Thursday, Aug. 13, 2015
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Fermilab golf outing - Sept. 11

Fermilab Prairie Plant Survey

Women's Initiative: "Guiltless: Work/Life Balance" - today

"Ask Me about Library Services" booth in atrium through Aug. 14

Yoga Mondays registration due Aug. 17

Nominations for Physics Slam 2015 due Aug. 17

Zumba Toning registration due Aug. 18

Call for proposals: URA Visiting Scholars Program - deadline is Aug. 31

September AEM meeting date change to Sept. 14

Python Programming Basics is scheduled for Oct. 14-16

Python Programming Advanced - Dec. 9-11

Prescription safety eyewear

Fermi Singers invite all visiting students and staff

Outdoor soccer

Scottish country dancing meets Tuesday evenings in Ramsey Auditorium

International folk dancing Thursday evenings in Ramsey Auditorium


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In Brief

Name that conference room

This conference room in the IARC Office, Technical and Education Building needs a name, so the Fermilab directorate is hosting a contest to gather the best suggestions. Photo: Cindy Arnold

One of the fun things about working at Fermilab is discovering the name of some meeting room you never knew existed, and there are plenty to discover: the ConFESSional, Outfield, Quarium, Wormhole.

Now the folks at IARC are giving all Fermilab badge holders a chance to let loose their whimsical sides by holding a meeting room naming contest. The charge: Propose a name for the IARC third-floor southeast conference room, which seats 15 and has an uncharacteristic narrow, pointed shape; see above picture.

IARC's mission is to advance accelerator technology, so the name should be related to accelerators, innovation, inventions, patents or new ideas.

As mentioned, the contest is open to Fermilab badge holders. The deadline for submissions is Friday, Aug. 28. The winning entry will be announced on Sept. 1, and the winner, chosen by committee, will receive a $100 gift certificate to Two Brothers Roundhouse in Aurora.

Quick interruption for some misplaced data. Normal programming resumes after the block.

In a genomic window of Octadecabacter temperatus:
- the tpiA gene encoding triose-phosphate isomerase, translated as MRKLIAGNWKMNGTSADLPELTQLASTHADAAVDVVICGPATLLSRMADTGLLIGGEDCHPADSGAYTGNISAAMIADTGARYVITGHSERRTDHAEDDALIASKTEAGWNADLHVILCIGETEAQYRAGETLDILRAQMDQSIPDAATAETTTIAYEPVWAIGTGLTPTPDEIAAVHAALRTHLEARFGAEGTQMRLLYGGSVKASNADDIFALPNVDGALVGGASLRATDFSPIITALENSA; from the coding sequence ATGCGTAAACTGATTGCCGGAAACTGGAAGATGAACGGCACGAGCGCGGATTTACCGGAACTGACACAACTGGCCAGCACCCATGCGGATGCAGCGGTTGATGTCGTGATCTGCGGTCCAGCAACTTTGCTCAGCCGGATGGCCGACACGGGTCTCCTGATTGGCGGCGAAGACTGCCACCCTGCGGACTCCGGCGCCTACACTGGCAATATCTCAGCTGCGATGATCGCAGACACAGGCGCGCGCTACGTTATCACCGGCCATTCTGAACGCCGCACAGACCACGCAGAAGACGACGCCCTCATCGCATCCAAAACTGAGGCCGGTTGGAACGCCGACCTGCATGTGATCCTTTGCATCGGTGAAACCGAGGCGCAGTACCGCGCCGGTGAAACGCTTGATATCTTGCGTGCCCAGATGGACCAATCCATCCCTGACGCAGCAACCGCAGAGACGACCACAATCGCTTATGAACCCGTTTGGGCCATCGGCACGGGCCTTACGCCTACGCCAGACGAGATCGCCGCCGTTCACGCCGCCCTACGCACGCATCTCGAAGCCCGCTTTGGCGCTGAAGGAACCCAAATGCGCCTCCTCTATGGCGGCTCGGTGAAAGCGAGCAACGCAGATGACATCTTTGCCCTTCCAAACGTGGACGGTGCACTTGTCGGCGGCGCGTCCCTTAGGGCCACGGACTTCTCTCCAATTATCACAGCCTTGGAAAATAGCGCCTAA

This is the first of five naming contests for the IARC meeting rooms. The subject of the next contest, scheduled for October, will be the room directly below the one pictured, on IARC's second floor. It is nearly identical to its third-floor counterpart, so you can already start thinking of possibile new names.

Submit your submissions by email to Dawn Staszak, and enter "IARC conference room naming contest" in the subject line.

From symmetry

Testing the nature of neutrinos

The Majorana Demonstrator experiment is looking for a sign that neutrinos are their own antiparticles. Photo: Matt Kapust, Sanford Lab

A mile below the Earth's surface, a large copper cylinder sits behind a thick shield of lead bricks stacked into what could be confused for a wood-burning pizza oven. Inside, 29 hockey pucks of germanium sit in strings and send information out through a gleaming copper arm.

This is the Majorana Demonstrator, an experiment housed in a former gold mine at Sanford Lab in Lead, South Dakota. It's searching for a rare process that would help scientists explain why matter exists in our universe instead of nothing at all.

"To me, it's our version of going to the moon right now," says Julieta Gruszko, a PhD student from the University of Washington working on the experiment. "We're not going to the moon. Instead we're doing these experiments that tell us why the universe is the way it is. It really is the way in which we do discovery these days."

Read more

Lauren Biron

Photos of the Day

Storm's coming

Enormous clouds, captured on camera near Kirk Road, tell of an approaching thunderstorm. See more photos of gorgeous Fermilab skies at Fermilab at Work. Photo: Jamieson Olsen, AD